Assuming appropriate laser parameter settings and avoidance of root surface contact, damage from a diode laser is unlikely. In the case presented, the root damage may have resulted from an improper choice of laser parameters or possibly an extreme duration of exposure. However, the authors decided to test another hypothesis using the manufacturer’s recommended settings. It is well known that dark-colored stains or calculus deposits will activate a diode laser. Thus, with each successive pass of the laser, the dark-stained area absorbs increasing amounts of heat which, in turn, leads to surface charring, a darker surface coloration, and yet more heat absorption.

To test the hypothesis, the roots of two freshly extracted teeth—removed because of advanced periodontitis—were marked with a graphite pencil. Four parallel lines were placed, each separated from the adjacent line by 2 mm to 3 mm of root surface (Figure 5). An 810-nm diode laser GaAlAs fitted with a 400-nm optical delivery fiber was used to deliver either 0.5 W, 1 W, 1.5 W, or 2 W of power via a continuous waveform. The fiber was placed parallel to the root surface and moved along the pencil line for one pass using only one of the power settings for each line. The fiber was moved at a rate of roughly 3 mm/sec. Each tooth received the same sequence of laser exposures, after which both specimens were submitted for SEM evaluation.

SEM examination revealed obvious parallel-elongated areas of damage on the root surface that featured heat-induced surface fracturing and crazing (Figure 6). Such areas of damage were present regardless of the laser power setting, ie, 0.5 W through 2 W. The fractured areas of cementum appeared slightly raised from the undamaged adjacent surface. Backscatter SEM imaging revealed extended areas of heat damage featuring well-defined borders. Also noted was a slight gradient in severity of damage that correlated to increased power settings (Figure 7). Another interesting feature was the sharp delineation of an interface between the melted root surface, which was devoid of microbial deposits, and the immediately adjacent areas of undisturbed biofilm (Figure 8 and Figure 9).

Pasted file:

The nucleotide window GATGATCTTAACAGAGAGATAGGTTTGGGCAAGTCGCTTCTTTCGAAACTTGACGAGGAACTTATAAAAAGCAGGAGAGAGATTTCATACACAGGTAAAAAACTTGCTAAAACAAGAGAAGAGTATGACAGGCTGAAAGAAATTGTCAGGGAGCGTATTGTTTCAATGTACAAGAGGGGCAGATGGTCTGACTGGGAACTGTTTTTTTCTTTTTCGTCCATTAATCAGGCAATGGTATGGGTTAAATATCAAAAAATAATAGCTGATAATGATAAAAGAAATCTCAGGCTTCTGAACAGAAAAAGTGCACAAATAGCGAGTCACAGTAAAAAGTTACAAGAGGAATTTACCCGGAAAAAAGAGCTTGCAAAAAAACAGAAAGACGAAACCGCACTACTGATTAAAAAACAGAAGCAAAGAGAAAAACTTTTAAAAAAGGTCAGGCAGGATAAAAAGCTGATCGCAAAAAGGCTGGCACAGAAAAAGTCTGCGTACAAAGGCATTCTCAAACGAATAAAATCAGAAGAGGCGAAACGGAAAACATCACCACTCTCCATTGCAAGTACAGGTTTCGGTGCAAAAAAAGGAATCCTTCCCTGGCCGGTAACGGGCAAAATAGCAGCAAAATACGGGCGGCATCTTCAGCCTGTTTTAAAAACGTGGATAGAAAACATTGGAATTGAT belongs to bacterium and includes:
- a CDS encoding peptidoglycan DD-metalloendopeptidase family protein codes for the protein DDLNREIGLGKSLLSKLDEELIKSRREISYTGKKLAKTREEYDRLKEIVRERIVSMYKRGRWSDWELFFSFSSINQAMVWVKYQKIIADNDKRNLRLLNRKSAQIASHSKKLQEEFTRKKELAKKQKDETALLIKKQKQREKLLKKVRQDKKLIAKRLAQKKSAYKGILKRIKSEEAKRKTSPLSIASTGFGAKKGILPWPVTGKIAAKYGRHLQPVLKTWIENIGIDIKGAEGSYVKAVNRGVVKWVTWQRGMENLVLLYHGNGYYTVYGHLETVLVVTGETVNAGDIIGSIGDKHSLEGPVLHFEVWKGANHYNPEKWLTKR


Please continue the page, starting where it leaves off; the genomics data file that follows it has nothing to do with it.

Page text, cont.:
Testing of the hypothesis in this case might be considered a limited proof-of-principle study, the results of which offer another possible reason for root-surface damage following improper diode laser application within periodontal pockets. The patient’s tooth exhibited not only one larger area of charring and cavitation, but three smaller areas (Figure 2) whose diameters nearly matched that of the laser delivery optical fiber (400 nm) were also noted. If the hypothesis is accepted, it might be argued that the smaller areas also represented activation of the laser due to passage over localized areas of brown/black-stained residual calculus.

It has been known for several years that heat-induced tooth root charring results in formation of surface ammonia,59 cyanate, and cyanamide,60 all of which are incompatible with epithelial and/or connective tissue reattachment to the affected surface.61,62 To gain cellular reattachment requires that the root surface be cleaned of the char layer. In vivo evidence of root surface charring subsequent to a flapless crown-lengthening procedure with an Er:YAG laser has been reported.63 The authors stated that, “Despite great care to avoid laser contact with root surfaces, and despite the end-cutting-only nature of the Er:YAG laser, root-surface damage could not be predictably avoided.”63

The abrupt interface between lased biofilm/calculus and immediately adjacent undisturbed biofilms noted in the SEM examination has been reported previously.64,65 The clinical implication of this sharply marked interface is simply that, in this case, the diode laser energy beam must make direct contact with the biofilm in order to “kill” the microbes. SEM evidence indicates there is no adjacent zone of collateral destruction. This observation probably explains why reduction in subgingival microbial loads following adjunctive use of the diode laser with SRP is no better, on average, than SRP alone (Table 2).


“Lasers are not a magic wand” but do provide advantages depending on the application and goals of treatment.66 When making treatment decisions, clinicians must understand the limitations of nonsurgical laser periodontal therapy (ie, curettage), the limitations of laser application to reduce subgingival bacterial loads, and the potential for adverse clinical outcomes. Further, one must critically evaluate the laser research literature, particularly human clinical trials, and understand the strength of evidence or lack thereof.


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About the Authors

Charles M. Cobb, DDS, MS, PhD
Professor Emeritus
Department of Periodontics
School of Dentistry
University of Missouri-Kansas City
Kansas City, Missouri

Mark S. Blue, DDS
Private Practice of Periodontics
Durango, Colorado

Nabil E. Beaini, DDS
Private Practice of Periodontics
Plano, Texas

Michael R. Umaki, DDS
Private Practice of Periodontics
Honolulu, Hawaii

Keerthana M. Satheesh, DDS, MS
Assistant Professor
Department of Periodontics
School of Dentistry
University of Missouri-Kansas City
Kansas City, Missouri